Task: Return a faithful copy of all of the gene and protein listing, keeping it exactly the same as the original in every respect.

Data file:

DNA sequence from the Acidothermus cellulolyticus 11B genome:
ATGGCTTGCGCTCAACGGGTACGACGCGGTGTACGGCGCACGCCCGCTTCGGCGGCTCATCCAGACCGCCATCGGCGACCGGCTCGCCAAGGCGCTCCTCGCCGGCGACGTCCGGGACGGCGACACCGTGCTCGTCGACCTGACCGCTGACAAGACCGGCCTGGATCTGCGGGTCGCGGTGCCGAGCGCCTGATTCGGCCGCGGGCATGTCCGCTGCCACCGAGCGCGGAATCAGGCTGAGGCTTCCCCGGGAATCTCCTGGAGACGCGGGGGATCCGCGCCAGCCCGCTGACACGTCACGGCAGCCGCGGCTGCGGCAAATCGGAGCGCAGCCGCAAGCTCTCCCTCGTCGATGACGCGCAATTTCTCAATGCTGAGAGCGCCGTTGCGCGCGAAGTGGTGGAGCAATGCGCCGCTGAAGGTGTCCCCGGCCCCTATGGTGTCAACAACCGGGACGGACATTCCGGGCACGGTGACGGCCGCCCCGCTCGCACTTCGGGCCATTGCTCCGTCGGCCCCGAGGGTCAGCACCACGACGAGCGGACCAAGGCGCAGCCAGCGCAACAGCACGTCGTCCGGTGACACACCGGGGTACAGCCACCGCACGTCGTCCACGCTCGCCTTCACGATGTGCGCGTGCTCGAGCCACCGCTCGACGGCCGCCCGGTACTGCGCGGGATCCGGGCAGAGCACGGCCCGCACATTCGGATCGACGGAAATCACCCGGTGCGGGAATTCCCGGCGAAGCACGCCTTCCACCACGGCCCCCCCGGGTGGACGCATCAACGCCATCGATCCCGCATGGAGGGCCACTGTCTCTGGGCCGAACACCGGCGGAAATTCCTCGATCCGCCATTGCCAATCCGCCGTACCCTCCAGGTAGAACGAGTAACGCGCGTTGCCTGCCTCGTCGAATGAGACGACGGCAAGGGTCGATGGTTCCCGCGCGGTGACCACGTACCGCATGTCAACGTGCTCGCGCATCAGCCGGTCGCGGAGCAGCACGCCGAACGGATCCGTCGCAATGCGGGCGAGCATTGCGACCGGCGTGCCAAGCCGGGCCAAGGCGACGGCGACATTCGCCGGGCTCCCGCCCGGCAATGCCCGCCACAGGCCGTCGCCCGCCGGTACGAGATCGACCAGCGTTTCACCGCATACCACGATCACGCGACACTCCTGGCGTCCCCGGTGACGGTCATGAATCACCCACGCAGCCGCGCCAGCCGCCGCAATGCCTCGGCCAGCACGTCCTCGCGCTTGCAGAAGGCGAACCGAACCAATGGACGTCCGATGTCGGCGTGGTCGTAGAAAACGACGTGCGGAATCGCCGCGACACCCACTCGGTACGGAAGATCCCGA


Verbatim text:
DNA sequence from the Acidothermus cellulolyticus 11B genome:
ATGGCTTGCGCTCAACGGGTACGACGCGGTGTACGGCGCACGCCCGCTTCGGCGGCTCATCCAGACCGCCATCGGCGACCGGCTCGCCAAGGCGCTCCTCGCCGGCGACGTCCGGGACGGCGACACCGTGCTCGTCGACCTGACCGCTGACAAGACCGGCCTGGATCTGCGGGTCGCGGTGCCGAGCGCCTGATTCGGCCGCGGGCATGTCCGCTGCCACCGAGCGCGGAATCAGGCTGAGGCTTCCCCGGGAATCTCCTGGAGACGCGGGGGATCCGCGCCAGCCCGCTGACACGTCACGGCAGCCGCGGCTGCGGCAAATCGGAGCGCAGCCGCAAGCTCTCCCTCGTCGATGACGCGCAATTTCTCAATGCTGAGAGCGCCGTTGCGCGCGAAGTGGTGGAGCAATGCGCCGCTGAAGGTGTCCCCGGCCCCTATGGTGTCAACAACCGGGACGGACATTCCGGGCACGGTGACGGCCGCCCCGCTCGCACTTCGGGCCATTGCTCCGTCGGCCCCGAGGGTCAGCACCACGACGAGCGGACCAAGGCGCAGCCAGCGCAACAGCACGTCGTCCGGTGACACACCGGGGTACAGCCACCGCACGTCGTCCACGCTCGCCTTCACGATGTGCGCGTGCTCGAGCCACCGCTCGACGGCCGCCCGGTACTGCGCGGGATCCGGGCAGAGCACGGCCCGCACATTCGGATCGACGGAAATCACCCGGTGCGGGAATTCCCGGCGAAGCACGCCTTCCACCACGGCCCCCCCGGGTGGACGCATCAACGCCATCGATCCCGCATGGAGGGCCACTGTCTCTGGGCCGAACACCGGCGGAAATTCCTCGATCCGCCATTGCCAATCCGCCGTACCCTCCAGGTAGAACGAGTAACGCGCGTTGCCTGCCTCGTCGAATGAGACGACGGCAAGGGTCGATGGTTCCCGCGCGGTGACCACGTACCGCATGTCAACGTGCTCGCGCATCAGCCGGTCGCGGAGCAGCACGCCGAACGGATCCGTCGCAATGCGGGCGAGCATTGCGACCGGCGTGCCAAGCCGGGCCAAGGCGACGGCGACATTCGCCGGGCTCCCGCCCGGCAATGCCCGCCACAGGCCGTCGCCCGCCGGTACGAGATCGACCAGCGTTTCACCGCATACCACGATCACGCGACACTCCTGGCGTCCCCGGTGACGGTCATGAATCACCCACGCAGCCGCGCCAGCCGCCGCAATGCCTCGGCCAGCACGTCCTCGCGCTTGCAGAAGGCGAACCGAACCAATGGACGTCCGATGTCGGCGTGGTCGTAGAAAACGACGTGCGGAATCGCCGCGACACCCACTCGGTACGGAAGATCCCGA